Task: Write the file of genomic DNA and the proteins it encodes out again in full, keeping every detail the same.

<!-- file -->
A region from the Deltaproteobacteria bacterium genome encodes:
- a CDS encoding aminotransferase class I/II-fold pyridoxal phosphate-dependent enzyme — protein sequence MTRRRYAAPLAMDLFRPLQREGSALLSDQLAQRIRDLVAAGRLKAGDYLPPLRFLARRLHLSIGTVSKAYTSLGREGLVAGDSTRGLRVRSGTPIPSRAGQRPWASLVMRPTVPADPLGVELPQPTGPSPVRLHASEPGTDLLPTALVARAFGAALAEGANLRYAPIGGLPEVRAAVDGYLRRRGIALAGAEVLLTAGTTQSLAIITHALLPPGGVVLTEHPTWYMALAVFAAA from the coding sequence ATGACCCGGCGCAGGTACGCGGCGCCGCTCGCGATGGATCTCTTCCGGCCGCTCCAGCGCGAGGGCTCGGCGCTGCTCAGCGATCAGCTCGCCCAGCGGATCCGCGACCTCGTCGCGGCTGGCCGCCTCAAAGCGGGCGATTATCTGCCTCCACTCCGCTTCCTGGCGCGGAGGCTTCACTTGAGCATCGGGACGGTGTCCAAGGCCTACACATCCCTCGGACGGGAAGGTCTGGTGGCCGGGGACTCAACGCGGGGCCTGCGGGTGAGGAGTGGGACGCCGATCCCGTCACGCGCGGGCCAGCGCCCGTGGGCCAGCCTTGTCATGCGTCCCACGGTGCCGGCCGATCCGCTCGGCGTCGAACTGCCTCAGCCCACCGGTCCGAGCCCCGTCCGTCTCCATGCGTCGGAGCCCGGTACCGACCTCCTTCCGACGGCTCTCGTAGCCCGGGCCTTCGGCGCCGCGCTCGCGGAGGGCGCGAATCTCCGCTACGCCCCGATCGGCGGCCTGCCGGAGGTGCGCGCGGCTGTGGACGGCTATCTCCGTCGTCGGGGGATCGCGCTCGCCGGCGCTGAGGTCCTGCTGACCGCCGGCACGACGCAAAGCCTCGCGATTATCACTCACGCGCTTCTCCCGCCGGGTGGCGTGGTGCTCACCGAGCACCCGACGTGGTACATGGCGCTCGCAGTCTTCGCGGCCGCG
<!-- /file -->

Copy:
A region from the Deltaproteobacteria bacterium genome encodes:
- a CDS encoding aminotransferase class I/II-fold pyridoxal phosphate-dependent enzyme — protein sequence MTRRRYAAPLAMDLFRPLQREGSALLSDQLAQRIRDLVAAGRLKAGDYLPPLRFLARRLHLSIGTVSKAYTSLGREGLVAGDSTRGLRVRSGTPIPSRAGQRPWASLVMRPTVPADPLGVELPQPTGPSPVRLHASEPGTDLLPTALVARAFGAALAEGANLRYAPIGGLPEVRAAVDGYLRRRGIALAGAEVLLTAGTTQSLAIITHALLPPGGVVLTEHPTWYMALAVFAAA from the coding sequence ATGACCCGGCGCAGGTACGCGGCGCCGCTCGCGATGGATCTCTTCCGGCCGCTCCAGCGCGAGGGCTCGGCGCTGCTCAGCGATCAGCTCGCCCAGCGGATCCGCGACCTCGTCGCGGCTGGCCGCCTCAAAGCGGGCGATTATCTGCCTCCACTCCGCTTCCTGGCGCGGAGGCTTCACTTGAGCATCGGGACGGTGTCCAAGGCCTACACATCCCTCGGACGGGAAGGTCTGGTGGCCGGGGACTCAACGCGGGGCCTGCGGGTGAGGAGTGGGACGCCGATCCCGTCACGCGCGGGCCAGCGCCCGTGGGCCAGCCTTGTCATGCGTCCCACGGTGCCGGCCGATCCGCTCGGCGTCGAACTGCCTCAGCCCACCGGTCCGAGCCCCGTCCGTCTCCATGCGTCGGAGCCCGGTACCGACCTCCTTCCGACGGCTCTCGTAGCCCGGGCCTTCGGCGCCGCGCTCGCGGAGGGCGCGAATCTCCGCTACGCCCCGATCGGCGGCCTGCCGGAGGTGCGCGCGGCTGTGGACGGCTATCTCCGTCGTCGGGGGATCGCGCTCGCCGGCGCTGAGGTCCTGCTGACCGCCGGCACGACGCAAAGCCTCGCGATTATCACTCACGCGCTTCTCCCGCCGGGTGGCGTGGTGCTCACCGAGCACCCGACGTGGTACATGGCGCTCGCAGTCTTCGCGGCCGCG